Why are PPP governments violent for Karachi?

Are these statistics an evidence of the fact that the MQM gangsters do not want a Sindhi-dominated PPP to rule the province?

Source: Express Tribune

KARACHIIt is when the numbers stop meaning anything that Karachi starts to panic. The numerical numbness does not, however, exhaust our hankering for some explanation, any explanation, for the killings. The next best thing we can offer ourselves is the acknowledgement of a trend: The violence has been at its worst when the Pakistan Peoples Party (PPP) has been in power.

The statistics are incontrovertible ‘proof’. This year the number is 1,100. The only other time it was this high was in 1995 during Benazir Bhutto’s second tenure. But in our desperation to extrapolate, we must not frivolously affix blame.

Then and now

Afzal Shigri was the inspector general of the Sindh police force between the years 1993 and 1995. He describes his experience of being at the helm of affairs of the law-enforcement agency at that time as “the most difficult time of my life”. By the end of his tenure, the number for Karachi hit 1,742 — double from year before with 813. This was when the PPP didn’t have any coalition partners in the Sindh government.

“Many of my men were killed during those two years,” Shigri recalls, adding that one of the main challenges he faced was keeping the morale of his forces intact. “There were no-go areas in the city where the police acted as a buffer between two parties who were battling it out with heavy arms in the streets.”

This much was the overwhelming memory of analyst Zahid Hussain, who was a reporter for the monthly Newsline in the nineties. He also says that back then the battle lines had been drawn between the PPP government and the Muttahida Qaumi Movement (MQM). “There were also gun battles between the MQM and Haqiqi groups.”

In reaction, the authorities launched an operation against the militant wings of political parties. But what former IG Shigri doesn’t recall, however, was that the law-enforcement agencies were also accused of carrying out extra-judicial killings. Nawaz Sharif initiated a crackdown — the brunt of which the MQM came to face. But it was after Bhutto came to power for a second time (Oct 1993) that it gained force under the command of former army general Naseerullah Baber who became notorious for backing the off-the-record murders.

Thousands of activists belonging to the MQM and its student wing the APMSO were arrested. Many of them were killed in encounters with the police, Rangers and the then pro-establishment party, the Mohajir Qaumi Movement-Haqiqi.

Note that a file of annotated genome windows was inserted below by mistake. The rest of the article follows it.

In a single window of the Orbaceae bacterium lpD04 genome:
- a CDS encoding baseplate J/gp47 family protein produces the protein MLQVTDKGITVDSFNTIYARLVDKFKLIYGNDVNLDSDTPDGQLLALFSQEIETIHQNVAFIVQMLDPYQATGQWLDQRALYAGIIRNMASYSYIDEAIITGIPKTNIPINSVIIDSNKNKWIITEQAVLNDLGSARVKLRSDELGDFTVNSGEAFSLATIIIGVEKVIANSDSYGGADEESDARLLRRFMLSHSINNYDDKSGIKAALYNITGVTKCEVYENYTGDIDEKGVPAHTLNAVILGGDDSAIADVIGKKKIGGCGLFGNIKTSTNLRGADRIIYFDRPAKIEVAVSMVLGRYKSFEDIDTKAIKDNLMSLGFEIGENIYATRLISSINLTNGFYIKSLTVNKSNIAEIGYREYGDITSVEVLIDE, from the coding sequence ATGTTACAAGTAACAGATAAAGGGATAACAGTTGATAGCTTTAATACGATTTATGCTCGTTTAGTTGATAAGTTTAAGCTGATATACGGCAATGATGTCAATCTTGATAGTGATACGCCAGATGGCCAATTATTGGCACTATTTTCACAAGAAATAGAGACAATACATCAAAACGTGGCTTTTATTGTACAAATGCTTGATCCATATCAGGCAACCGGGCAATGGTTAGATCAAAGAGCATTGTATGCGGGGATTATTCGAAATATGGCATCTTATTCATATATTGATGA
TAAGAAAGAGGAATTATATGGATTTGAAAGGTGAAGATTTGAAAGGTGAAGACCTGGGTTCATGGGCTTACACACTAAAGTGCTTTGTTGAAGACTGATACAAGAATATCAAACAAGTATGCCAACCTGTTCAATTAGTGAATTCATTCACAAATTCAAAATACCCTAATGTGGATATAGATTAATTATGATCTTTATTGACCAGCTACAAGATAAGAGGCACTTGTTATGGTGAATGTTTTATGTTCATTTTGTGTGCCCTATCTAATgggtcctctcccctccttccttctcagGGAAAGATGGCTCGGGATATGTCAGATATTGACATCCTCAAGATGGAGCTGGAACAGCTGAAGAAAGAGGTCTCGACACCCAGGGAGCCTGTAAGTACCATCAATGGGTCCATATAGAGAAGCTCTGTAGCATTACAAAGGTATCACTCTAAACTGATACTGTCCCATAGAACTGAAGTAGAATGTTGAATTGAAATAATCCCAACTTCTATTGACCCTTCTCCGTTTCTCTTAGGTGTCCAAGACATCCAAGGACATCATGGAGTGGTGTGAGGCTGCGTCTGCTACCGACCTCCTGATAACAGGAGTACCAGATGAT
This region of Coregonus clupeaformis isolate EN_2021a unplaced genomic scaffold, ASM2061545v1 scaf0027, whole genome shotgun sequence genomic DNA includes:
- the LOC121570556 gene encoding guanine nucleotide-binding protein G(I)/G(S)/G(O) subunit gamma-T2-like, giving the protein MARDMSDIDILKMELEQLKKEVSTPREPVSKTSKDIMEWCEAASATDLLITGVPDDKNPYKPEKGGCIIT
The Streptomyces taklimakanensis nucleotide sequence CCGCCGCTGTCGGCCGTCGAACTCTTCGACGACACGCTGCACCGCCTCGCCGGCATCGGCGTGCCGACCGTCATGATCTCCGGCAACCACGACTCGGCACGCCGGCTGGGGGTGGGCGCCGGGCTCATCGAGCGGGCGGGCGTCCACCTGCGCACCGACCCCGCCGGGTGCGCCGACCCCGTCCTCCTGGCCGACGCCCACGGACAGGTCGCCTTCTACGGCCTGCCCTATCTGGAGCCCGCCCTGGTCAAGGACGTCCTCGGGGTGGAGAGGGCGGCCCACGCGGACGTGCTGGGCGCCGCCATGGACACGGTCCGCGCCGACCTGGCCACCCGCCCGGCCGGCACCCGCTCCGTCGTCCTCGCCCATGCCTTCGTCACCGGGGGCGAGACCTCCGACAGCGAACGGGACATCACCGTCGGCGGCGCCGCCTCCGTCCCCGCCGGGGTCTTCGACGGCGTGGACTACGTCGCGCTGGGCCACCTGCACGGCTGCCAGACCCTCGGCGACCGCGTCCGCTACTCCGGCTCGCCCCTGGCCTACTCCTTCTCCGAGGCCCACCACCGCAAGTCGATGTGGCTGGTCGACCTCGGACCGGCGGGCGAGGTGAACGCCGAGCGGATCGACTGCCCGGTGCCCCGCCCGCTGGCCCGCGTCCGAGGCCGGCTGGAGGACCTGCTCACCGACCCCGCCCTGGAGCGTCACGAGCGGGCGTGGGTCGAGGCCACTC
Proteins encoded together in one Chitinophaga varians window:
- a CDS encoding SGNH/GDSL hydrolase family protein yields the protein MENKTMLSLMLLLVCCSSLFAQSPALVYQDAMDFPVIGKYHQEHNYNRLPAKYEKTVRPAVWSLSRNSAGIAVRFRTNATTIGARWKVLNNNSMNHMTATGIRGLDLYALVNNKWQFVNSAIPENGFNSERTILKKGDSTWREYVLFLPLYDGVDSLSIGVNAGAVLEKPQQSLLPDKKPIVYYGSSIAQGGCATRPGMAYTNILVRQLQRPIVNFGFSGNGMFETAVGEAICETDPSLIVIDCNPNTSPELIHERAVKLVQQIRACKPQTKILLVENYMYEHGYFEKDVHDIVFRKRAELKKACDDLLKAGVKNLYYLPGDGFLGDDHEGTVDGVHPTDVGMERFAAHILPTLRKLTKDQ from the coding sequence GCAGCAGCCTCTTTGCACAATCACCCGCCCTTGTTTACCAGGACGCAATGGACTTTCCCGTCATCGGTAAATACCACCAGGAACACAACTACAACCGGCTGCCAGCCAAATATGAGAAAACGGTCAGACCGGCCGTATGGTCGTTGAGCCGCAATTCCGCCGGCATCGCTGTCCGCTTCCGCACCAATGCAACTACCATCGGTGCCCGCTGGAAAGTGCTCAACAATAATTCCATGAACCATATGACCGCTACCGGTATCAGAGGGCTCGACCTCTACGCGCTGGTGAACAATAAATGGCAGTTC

According to Shigri, the difference between the killings then and now is that in the 90s there were ‘clashes’ where political supporters in one neighbourhood would open fire on their rivals in the next neighborhood for days on end. “Now we have target killings in which the murderers sneak past the law-enforcers and kill people within minutes and then disappear.”

Analyst Zahid Hussain agrees to this extent that target killings have increased in these times. “But remember that it happened in 1994 and 1995 also and there were many cases of young men being found in gunny bags with gunshot wounds.”

Shigri adds that the mess Karachi is in today is the worst of the violence and has its roots in the 1990s. “Today, apart from politically motivated killings, we have sectarian murders and also the Taliban-backed militants who are [acting up] in Karachi.”

For Hussain, the ‘turf war’ today is now more complex given that there has been a rapid change in the ethnic composition of the city. For example, the Pakhtun-supported Awami National Party didn’t enjoy a power base as it does today as a result of the influx of families from the northern areas.


Police officials say that whenever they round up suspects with political backing involved in target killings, there is tremendous pressure to release them. A former capital city police officer, who wishes to stay anonymous, says, “the problem is that many criminals have taken refuge in political parties. Also, each of these parties has a militant wing”.

He says that even when the police apprehend the murderers involved in target killings, the political parties backing them ensure that they are taken care of and bail them out one way or the way. Although the former CCPO refuses to admit that he had to release such people during his tenure, he says if they don’t, “they get their people released through the courts.”

Shigri says the pressure is not only from political parties. In fact, all influential segments of society, including business groups, also apply pressure.


A senior police official of the Anti-Violent Crime Cell says that his experience shows that violence in the city comes under control following a concerted crackdown. He gives the example of the era of the early 1990s that was a period of political killings. But when asked if the same formula would work in comparison today, he answers by saying that his force is facing a complicated situation in which ethnic, political and sectarian groups are all involved in the bloodletting, and in many ways overlap with each other. The question really is, he says, whether we can launch an operation against all of these groups at the same time. “I don’t think that anyone is in a position to do something like that.”

Published in The Express Tribune, October 24th, 2010.



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